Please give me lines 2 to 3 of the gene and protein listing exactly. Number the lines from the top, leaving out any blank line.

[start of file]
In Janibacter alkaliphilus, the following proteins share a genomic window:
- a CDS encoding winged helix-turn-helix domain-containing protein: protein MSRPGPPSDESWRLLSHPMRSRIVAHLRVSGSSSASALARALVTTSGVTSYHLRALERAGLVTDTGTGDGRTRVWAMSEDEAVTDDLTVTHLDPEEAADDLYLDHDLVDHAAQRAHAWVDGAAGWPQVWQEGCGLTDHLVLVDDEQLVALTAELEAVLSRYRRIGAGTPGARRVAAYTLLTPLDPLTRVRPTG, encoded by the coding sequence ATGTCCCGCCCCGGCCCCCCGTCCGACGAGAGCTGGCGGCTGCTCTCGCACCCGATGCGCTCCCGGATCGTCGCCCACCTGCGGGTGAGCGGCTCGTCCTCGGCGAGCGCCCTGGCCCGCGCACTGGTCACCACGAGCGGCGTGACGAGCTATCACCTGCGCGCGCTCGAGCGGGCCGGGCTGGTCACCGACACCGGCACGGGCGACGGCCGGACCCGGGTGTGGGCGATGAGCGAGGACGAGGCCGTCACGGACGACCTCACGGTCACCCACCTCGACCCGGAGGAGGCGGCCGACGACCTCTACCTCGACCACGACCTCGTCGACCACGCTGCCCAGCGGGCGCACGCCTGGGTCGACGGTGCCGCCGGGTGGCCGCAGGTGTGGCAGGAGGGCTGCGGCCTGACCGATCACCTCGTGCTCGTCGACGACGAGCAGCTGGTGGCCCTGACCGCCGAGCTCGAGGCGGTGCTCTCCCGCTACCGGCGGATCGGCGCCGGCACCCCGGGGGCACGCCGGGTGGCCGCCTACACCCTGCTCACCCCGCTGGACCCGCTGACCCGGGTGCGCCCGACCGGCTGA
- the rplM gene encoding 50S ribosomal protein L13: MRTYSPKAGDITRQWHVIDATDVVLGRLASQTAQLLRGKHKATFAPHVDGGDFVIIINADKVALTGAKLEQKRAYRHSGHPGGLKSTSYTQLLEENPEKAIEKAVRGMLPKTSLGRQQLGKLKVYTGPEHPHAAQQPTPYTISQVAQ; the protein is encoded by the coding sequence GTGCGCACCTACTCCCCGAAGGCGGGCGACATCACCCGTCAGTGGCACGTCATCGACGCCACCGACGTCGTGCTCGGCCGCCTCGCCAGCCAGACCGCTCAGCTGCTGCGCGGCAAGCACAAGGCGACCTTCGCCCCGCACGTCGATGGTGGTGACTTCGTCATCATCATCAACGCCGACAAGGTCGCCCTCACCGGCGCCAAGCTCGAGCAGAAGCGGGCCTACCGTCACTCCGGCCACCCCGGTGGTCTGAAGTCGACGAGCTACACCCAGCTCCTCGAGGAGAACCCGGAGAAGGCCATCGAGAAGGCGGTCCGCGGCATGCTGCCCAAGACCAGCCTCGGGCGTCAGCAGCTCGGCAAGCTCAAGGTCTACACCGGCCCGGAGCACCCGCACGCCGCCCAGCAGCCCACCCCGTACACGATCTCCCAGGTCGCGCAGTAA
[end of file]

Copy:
- a CDS encoding winged helix-turn-helix domain-containing protein: protein MSRPGPPSDESWRLLSHPMRSRIVAHLRVSGSSSASALARALVTTSGVTSYHLRALERAGLVTDTGTGDGRTRVWAMSEDEAVTDDLTVTHLDPEEAADDLYLDHDLVDHAAQRAHAWVDGAAGWPQVWQEGCGLTDHLVLVDDEQLVALTAELEAVLSRYRRIGAGTPGARRVAAYTLLTPLDPLTRVRPTG, encoded by the coding sequence ATGTCCCGCCCCGGCCCCCCGTCCGACGAGAGCTGGCGGCTGCTCTCGCACCCGATGCGCTCCCGGATCGTCGCCCACCTGCGGGTGAGCGGCTCGTCCTCGGCGAGCGCCCTGGCCCGCGCACTGGTCACCACGAGCGGCGTGACGAGCTATCACCTGCGCGCGCTCGAGCGGGCCGGGCTGGTCACCGACACCGGCACGGGCGACGGCCGGACCCGGGTGTGGGCGATGAGCGAGGACGAGGCCGTCACGGACGACCTCACGGTCACCCACCTCGACCCGGAGGAGGCGGCCGACGACCTCTACCTCGACCACGACCTCGTCGACCACGCTGCCCAGCGGGCGCACGCCTGGGTCGACGGTGCCGCCGGGTGGCCGCAGGTGTGGCAGGAGGGCTGCGGCCTGACCGATCACCTCGTGCTCGTCGACGACGAGCAGCTGGTGGCCCTGACCGCCGAGCTCGAGGCGGTGCTCTCCCGCTACCGGCGGATCGGCGCCGGCACCCCGGGGGCACGCCGGGTGGCCGCCTACACCCTGCTCACCCCGCTGGACCCGCTGACCCGGGTGCGCCCGACCGGCTGA
- the rplM gene encoding 50S ribosomal protein L13: MRTYSPKAGDITRQWHVIDATDVVLGRLASQTAQLLRGKHKATFAPHVDGGDFVIIINADKVALTGAKLEQKRAYRHSGHPGGLKSTSYTQLLEENPEKAIEKAVRGMLPKTSLGRQQLGKLKVYTGPEHPHAAQQPTPYTISQVAQ; the protein is encoded by the coding sequence GTGCGCACCTACTCCCCGAAGGCGGGCGACATCACCCGTCAGTGGCACGTCATCGACGCCACCGACGTCGTGCTCGGCCGCCTCGCCAGCCAGACCGCTCAGCTGCTGCGCGGCAAGCACAAGGCGACCTTCGCCCCGCACGTCGATGGTGGTGACTTCGTCATCATCATCAACGCCGACAAGGTCGCCCTCACCGGCGCCAAGCTCGAGCAGAAGCGGGCCTACCGTCACTCCGGCCACCCCGGTGGTCTGAAGTCGACGAGCTACACCCAGCTCCTCGAGGAGAACCCGGAGAAGGCCATCGAGAAGGCGGTCCGCGGCATGCTGCCCAAGACCAGCCTCGGGCGTCAGCAGCTCGGCAAGCTCAAGGTCTACACCGGCCCGGAGCACCCGCACGCCGCCCAGCAGCCCACCCCGTACACGATCTCCCAGGTCGCGCAGTAA